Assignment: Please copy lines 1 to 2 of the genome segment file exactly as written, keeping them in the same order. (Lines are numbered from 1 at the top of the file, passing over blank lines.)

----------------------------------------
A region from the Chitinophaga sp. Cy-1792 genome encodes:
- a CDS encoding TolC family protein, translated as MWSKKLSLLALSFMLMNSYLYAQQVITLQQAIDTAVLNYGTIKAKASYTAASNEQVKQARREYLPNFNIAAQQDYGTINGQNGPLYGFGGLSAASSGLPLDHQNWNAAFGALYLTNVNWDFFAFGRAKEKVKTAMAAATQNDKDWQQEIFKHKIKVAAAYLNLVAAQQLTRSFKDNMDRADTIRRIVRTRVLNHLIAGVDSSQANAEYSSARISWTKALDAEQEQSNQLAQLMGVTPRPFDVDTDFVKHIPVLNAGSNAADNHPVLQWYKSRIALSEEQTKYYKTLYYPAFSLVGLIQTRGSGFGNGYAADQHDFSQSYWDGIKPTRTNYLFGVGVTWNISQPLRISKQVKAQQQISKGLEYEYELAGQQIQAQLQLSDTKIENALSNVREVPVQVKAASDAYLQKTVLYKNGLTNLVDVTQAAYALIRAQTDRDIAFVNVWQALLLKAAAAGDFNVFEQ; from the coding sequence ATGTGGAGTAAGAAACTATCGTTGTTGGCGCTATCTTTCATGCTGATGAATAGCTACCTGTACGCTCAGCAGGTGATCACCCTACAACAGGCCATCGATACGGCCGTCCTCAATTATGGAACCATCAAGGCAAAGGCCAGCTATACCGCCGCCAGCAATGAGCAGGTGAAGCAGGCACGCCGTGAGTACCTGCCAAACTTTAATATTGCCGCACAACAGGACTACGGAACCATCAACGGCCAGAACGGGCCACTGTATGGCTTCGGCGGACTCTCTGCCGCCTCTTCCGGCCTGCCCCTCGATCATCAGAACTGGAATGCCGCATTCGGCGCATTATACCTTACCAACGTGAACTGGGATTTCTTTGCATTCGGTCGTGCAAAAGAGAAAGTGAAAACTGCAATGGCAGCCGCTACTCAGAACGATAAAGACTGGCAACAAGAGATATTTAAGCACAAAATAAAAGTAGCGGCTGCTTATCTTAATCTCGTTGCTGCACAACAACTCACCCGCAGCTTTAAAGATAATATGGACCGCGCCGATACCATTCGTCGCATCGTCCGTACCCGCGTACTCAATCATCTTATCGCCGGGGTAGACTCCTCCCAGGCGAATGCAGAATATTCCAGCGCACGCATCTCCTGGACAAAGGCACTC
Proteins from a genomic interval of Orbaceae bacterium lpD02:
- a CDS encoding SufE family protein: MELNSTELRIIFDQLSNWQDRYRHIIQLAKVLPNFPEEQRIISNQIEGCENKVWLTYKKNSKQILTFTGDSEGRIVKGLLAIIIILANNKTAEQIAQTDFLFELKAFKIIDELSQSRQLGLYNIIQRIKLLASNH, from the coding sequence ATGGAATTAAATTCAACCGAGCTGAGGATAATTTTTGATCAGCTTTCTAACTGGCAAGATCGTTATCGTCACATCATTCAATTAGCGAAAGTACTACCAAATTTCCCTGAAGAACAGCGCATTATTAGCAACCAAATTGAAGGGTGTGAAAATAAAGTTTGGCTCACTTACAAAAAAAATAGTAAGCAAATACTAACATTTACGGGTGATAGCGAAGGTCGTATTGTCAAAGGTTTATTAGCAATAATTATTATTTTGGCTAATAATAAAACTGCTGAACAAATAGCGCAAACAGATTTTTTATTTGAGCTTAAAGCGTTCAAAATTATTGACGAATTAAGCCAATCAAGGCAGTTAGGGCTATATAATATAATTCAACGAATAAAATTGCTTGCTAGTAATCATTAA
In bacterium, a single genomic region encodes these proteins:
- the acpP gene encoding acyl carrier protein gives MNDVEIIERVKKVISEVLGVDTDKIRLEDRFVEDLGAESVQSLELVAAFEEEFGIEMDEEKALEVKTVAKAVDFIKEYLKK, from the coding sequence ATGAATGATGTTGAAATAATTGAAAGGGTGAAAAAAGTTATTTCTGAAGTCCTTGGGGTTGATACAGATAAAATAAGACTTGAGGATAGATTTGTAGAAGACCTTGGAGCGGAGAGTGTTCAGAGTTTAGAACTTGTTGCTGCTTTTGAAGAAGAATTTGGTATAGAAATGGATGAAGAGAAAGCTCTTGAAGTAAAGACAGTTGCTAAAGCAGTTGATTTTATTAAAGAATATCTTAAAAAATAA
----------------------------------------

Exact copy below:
A region from the Chitinophaga sp. Cy-1792 genome encodes:
- a CDS encoding TolC family protein, translated as MWSKKLSLLALSFMLMNSYLYAQQVITLQQAIDTAVLNYGTIKAKASYTAASNEQVKQARREYLPNFNIAAQQDYGTINGQNGPLYGFGGLSAASSGLPLDHQNWNAAFGALYLTNVNWDFFAFGRAKEKVKTAMAAATQNDKDWQQEIFKHKIKVAAAYLNLVAAQQLTRSFKDNMDRADTIRRIVRTRVLNHLIAGVDSSQANAEYSSARISWTKALDAEQEQSNQLAQLMGVTPRPFDVDTDFVKHIPVLNAGSNAADNHPVLQWYKSRIALSEEQTKYYKTLYYPAFSLVGLIQTRGSGFGNGYAADQHDFSQSYWDGIKPTRTNYLFGVGVTWNISQPLRISKQVKAQQQISKGLEYEYELAGQQIQAQLQLSDTKIENALSNVREVPVQVKAASDAYLQKTVLYKNGLTNLVDVTQAAYALIRAQTDRDIAFVNVWQALLLKAAAAGDFNVFEQ; from the coding sequence ATGTGGAGTAAGAAACTATCGTTGTTGGCGCTATCTTTCATGCTGATGAATAGCTACCTGTACGCTCAGCAGGTGATCACCCTACAACAGGCCATCGATACGGCCGTCCTCAATTATGGAACCATCAAGGCAAAGGCCAGCTATACCGCCGCCAGCAATGAGCAGGTGAAGCAGGCACGCCGTGAGTACCTGCCAAACTTTAATATTGCCGCACAACAGGACTACGGAACCATCAACGGCCAGAACGGGCCACTGTATGGCTTCGGCGGACTCTCTGCCGCCTCTTCCGGCCTGCCCCTCGATCATCAGAACTGGAATGCCGCATTCGGCGCATTATACCTTACCAACGTGAACTGGGATTTCTTTGCATTCGGTCGTGCAAAAGAGAAAGTGAAAACTGCAATGGCAGCCGCTACTCAGAACGATAAAGACTGGCAACAAGAGATATTTAAGCACAAAATAAAAGTAGCGGCTGCTTATCTTAATCTCGTTGCTGCACAACAACTCACCCGCAGCTTTAAAGATAATATGGACCGCGCCGATACCATTCGTCGCATCGTCCGTACCCGCGTACTCAATCATCTTATCGCCGGGGTAGACTCCTCCCAGGCGAATGCAGAATATTCCAGCGCACGCATCTCCTGGACAAAGGCACTC